One side of our property has some pretty old fencing and this is likely where the cows got through. Yesterday was the first chance I've had to check it out and fix what could be fixed. Usually I'd much rather put up my own new fencing than try to fix an old one. But for the sake of time and money my option was to repair.

I raided my stash of t-posts (for the uninitiated - a 6 foot piece of steel with a spade-like thing near one end), got my trusty fencing tool kit and took off.

Surprisingly, the repairs went quickly and well. I was able to drive about 20 t-posts in between some older rotting wooden posts, clip the existing barb wire to the post and move on.

Thanks to Sam Osborn and the t-post driver he made for me almost 20 years ago, a handy-dandy little tool that helps with twisting the clips and a pair of channel locks (my favorite fencing tool) I had about a 200-foot-section of fence reasonably cow-proof in a couple of sweaty hours. The best part was being able to look back at the work and see something actually done - with my own hands.

I grew up in the city (Big D) and my exposure to ranch life was mostly old westerns in the 50s. No one ever showed me how to put up or fix a barb wire fence. I taught myself and even if I do say so myself, I think I do a pretty good job of fencing for a former city-slicker. I really enjoy good hard outdoor work and fencing fits the bill.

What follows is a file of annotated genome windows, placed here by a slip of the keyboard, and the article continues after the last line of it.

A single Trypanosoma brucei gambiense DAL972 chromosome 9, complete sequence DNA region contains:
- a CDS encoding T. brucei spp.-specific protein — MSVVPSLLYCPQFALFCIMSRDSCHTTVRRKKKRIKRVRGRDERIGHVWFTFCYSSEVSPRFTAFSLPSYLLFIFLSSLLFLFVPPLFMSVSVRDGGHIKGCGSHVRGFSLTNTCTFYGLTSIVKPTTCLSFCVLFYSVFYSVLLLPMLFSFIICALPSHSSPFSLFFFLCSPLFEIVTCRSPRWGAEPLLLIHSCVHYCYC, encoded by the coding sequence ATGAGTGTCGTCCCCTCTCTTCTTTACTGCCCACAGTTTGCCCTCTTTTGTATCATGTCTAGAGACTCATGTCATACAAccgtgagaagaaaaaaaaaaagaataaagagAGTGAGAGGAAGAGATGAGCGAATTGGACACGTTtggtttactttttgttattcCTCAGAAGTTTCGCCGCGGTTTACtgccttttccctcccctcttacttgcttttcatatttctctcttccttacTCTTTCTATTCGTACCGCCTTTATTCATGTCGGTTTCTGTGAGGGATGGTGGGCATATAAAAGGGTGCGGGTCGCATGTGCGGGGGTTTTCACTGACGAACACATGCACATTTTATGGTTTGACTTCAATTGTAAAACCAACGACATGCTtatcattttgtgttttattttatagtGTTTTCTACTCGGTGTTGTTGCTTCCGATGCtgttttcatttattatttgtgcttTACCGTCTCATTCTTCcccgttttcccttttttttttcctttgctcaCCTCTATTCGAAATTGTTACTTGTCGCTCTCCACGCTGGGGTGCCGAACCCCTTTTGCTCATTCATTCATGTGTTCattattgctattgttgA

Maybe, just maybe, if I'd been born in another century, I could have been a real honest-to-goodness rancher. I interviewed a guy Friday for an Ozarks Farm & Neighbor story who started as a dairy farmer at the ripe old age of 53. Keep hope alive!

ranch rodeos

For the second time in my life I went to a small local ranch rodeo last night - took two of my daughters with me but the teen was off most of the time with, well, teens and the 9 yr. old was with a group of kids of all ages so I was pretty much left to myself to enjoy the fun.

What is a ranch rodeo? Instead of bucking bulls et al, this features teams of four who compete in several real-ranch events like: trailering, cutting/sorting, steer-mugging and a couple of roping events.

The main idea is - while having fun - to do the things that some ranchers still do when they work cattle.